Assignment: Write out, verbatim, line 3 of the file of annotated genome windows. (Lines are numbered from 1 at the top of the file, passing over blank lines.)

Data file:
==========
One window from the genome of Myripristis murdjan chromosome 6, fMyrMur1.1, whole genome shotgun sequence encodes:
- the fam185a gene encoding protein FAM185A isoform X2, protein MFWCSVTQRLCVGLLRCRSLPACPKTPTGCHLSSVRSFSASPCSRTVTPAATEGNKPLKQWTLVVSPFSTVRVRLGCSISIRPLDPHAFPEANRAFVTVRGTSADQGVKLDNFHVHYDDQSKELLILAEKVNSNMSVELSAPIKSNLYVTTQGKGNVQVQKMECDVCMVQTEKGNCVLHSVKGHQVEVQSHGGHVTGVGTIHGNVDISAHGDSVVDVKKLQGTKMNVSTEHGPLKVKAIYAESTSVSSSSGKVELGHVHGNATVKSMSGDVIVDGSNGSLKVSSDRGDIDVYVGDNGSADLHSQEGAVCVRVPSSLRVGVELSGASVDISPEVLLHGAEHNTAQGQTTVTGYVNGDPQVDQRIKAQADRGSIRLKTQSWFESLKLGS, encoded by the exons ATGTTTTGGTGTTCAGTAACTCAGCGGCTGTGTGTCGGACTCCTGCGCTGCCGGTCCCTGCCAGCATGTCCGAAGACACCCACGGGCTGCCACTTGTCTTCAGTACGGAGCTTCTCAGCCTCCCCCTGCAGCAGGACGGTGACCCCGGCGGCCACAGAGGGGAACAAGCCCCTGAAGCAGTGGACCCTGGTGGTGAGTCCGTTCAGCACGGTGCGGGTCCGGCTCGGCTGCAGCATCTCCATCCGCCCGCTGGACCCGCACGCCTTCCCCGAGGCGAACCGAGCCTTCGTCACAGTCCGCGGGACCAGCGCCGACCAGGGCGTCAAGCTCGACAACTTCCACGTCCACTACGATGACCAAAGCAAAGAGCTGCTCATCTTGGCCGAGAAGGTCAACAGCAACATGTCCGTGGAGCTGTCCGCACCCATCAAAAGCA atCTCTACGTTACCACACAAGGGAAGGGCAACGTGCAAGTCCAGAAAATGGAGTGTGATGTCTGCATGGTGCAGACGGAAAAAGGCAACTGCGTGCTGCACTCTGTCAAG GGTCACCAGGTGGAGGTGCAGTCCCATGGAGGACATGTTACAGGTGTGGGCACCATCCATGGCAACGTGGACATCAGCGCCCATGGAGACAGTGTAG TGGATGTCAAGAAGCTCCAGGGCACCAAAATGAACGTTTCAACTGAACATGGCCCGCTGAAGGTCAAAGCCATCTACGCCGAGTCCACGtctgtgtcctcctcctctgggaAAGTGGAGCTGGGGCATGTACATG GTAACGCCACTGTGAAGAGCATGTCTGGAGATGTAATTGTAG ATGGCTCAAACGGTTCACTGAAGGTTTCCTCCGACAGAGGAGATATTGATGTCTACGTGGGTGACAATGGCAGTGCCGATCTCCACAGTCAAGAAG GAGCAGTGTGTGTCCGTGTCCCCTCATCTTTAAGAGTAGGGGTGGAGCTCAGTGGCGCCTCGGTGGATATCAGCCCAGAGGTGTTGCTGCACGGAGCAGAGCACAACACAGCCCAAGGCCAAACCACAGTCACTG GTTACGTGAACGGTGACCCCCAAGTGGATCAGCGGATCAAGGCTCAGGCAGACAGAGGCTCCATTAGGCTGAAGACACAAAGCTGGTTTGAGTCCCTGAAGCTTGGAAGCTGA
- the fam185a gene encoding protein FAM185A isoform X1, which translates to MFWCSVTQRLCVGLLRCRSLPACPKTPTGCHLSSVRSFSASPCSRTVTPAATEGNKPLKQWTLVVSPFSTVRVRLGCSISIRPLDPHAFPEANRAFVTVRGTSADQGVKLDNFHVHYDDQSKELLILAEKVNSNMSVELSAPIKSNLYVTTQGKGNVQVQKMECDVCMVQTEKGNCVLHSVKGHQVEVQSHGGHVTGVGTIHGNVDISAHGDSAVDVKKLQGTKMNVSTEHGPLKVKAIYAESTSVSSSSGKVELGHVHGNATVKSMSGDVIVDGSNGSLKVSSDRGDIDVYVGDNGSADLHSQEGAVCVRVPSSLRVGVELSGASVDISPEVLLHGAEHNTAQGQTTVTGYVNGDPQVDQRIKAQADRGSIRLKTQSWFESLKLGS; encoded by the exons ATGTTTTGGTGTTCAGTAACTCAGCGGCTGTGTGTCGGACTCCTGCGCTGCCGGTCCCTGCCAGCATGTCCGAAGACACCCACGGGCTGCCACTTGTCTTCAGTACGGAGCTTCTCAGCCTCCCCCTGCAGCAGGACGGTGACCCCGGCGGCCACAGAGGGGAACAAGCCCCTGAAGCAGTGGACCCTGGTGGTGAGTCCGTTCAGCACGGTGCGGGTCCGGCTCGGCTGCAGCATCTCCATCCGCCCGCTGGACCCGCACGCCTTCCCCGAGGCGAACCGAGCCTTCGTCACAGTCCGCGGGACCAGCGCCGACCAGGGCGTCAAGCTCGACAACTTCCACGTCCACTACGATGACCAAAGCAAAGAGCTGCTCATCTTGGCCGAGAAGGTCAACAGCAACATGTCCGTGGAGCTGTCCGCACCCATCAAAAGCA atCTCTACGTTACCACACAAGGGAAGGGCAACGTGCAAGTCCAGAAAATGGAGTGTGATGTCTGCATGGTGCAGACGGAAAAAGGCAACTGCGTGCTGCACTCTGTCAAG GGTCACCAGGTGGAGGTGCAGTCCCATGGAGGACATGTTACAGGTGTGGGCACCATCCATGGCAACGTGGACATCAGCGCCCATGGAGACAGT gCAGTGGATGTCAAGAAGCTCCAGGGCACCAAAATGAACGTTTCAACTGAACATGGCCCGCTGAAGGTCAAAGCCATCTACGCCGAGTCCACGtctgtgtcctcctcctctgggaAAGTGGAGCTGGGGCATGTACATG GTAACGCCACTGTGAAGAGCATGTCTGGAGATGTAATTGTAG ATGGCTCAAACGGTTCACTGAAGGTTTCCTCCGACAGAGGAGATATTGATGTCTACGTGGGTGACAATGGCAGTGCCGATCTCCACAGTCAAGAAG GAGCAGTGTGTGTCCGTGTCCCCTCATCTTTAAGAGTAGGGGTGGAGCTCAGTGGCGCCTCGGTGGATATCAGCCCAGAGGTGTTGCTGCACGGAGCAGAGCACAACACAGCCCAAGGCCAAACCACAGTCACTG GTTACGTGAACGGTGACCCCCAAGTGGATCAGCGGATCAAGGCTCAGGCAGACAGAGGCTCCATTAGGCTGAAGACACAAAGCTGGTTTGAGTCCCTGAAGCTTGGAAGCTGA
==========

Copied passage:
- the fam185a gene encoding protein FAM185A isoform X1, which translates to MFWCSVTQRLCVGLLRCRSLPACPKTPTGCHLSSVRSFSASPCSRTVTPAATEGNKPLKQWTLVVSPFSTVRVRLGCSISIRPLDPHAFPEANRAFVTVRGTSADQGVKLDNFHVHYDDQSKELLILAEKVNSNMSVELSAPIKSNLYVTTQGKGNVQVQKMECDVCMVQTEKGNCVLHSVKGHQVEVQSHGGHVTGVGTIHGNVDISAHGDSAVDVKKLQGTKMNVSTEHGPLKVKAIYAESTSVSSSSGKVELGHVHGNATVKSMSGDVIVDGSNGSLKVSSDRGDIDVYVGDNGSADLHSQEGAVCVRVPSSLRVGVELSGASVDISPEVLLHGAEHNTAQGQTTVTGYVNGDPQVDQRIKAQADRGSIRLKTQSWFESLKLGS; encoded by the exons ATGTTTTGGTGTTCAGTAACTCAGCGGCTGTGTGTCGGACTCCTGCGCTGCCGGTCCCTGCCAGCATGTCCGAAGACACCCACGGGCTGCCACTTGTCTTCAGTACGGAGCTTCTCAGCCTCCCCCTGCAGCAGGACGGTGACCCCGGCGGCCACAGAGGGGAACAAGCCCCTGAAGCAGTGGACCCTGGTGGTGAGTCCGTTCAGCACGGTGCGGGTCCGGCTCGGCTGCAGCATCTCCATCCGCCCGCTGGACCCGCACGCCTTCCCCGAGGCGAACCGAGCCTTCGTCACAGTCCGCGGGACCAGCGCCGACCAGGGCGTCAAGCTCGACAACTTCCACGTCCACTACGATGACCAAAGCAAAGAGCTGCTCATCTTGGCCGAGAAGGTCAACAGCAACATGTCCGTGGAGCTGTCCGCACCCATCAAAAGCA atCTCTACGTTACCACACAAGGGAAGGGCAACGTGCAAGTCCAGAAAATGGAGTGTGATGTCTGCATGGTGCAGACGGAAAAAGGCAACTGCGTGCTGCACTCTGTCAAG GGTCACCAGGTGGAGGTGCAGTCCCATGGAGGACATGTTACAGGTGTGGGCACCATCCATGGCAACGTGGACATCAGCGCCCATGGAGACAGT gCAGTGGATGTCAAGAAGCTCCAGGGCACCAAAATGAACGTTTCAACTGAACATGGCCCGCTGAAGGTCAAAGCCATCTACGCCGAGTCCACGtctgtgtcctcctcctctgggaAAGTGGAGCTGGGGCATGTACATG GTAACGCCACTGTGAAGAGCATGTCTGGAGATGTAATTGTAG ATGGCTCAAACGGTTCACTGAAGGTTTCCTCCGACAGAGGAGATATTGATGTCTACGTGGGTGACAATGGCAGTGCCGATCTCCACAGTCAAGAAG GAGCAGTGTGTGTCCGTGTCCCCTCATCTTTAAGAGTAGGGGTGGAGCTCAGTGGCGCCTCGGTGGATATCAGCCCAGAGGTGTTGCTGCACGGAGCAGAGCACAACACAGCCCAAGGCCAAACCACAGTCACTG GTTACGTGAACGGTGACCCCCAAGTGGATCAGCGGATCAAGGCTCAGGCAGACAGAGGCTCCATTAGGCTGAAGACACAAAGCTGGTTTGAGTCCCTGAAGCTTGGAAGCTGA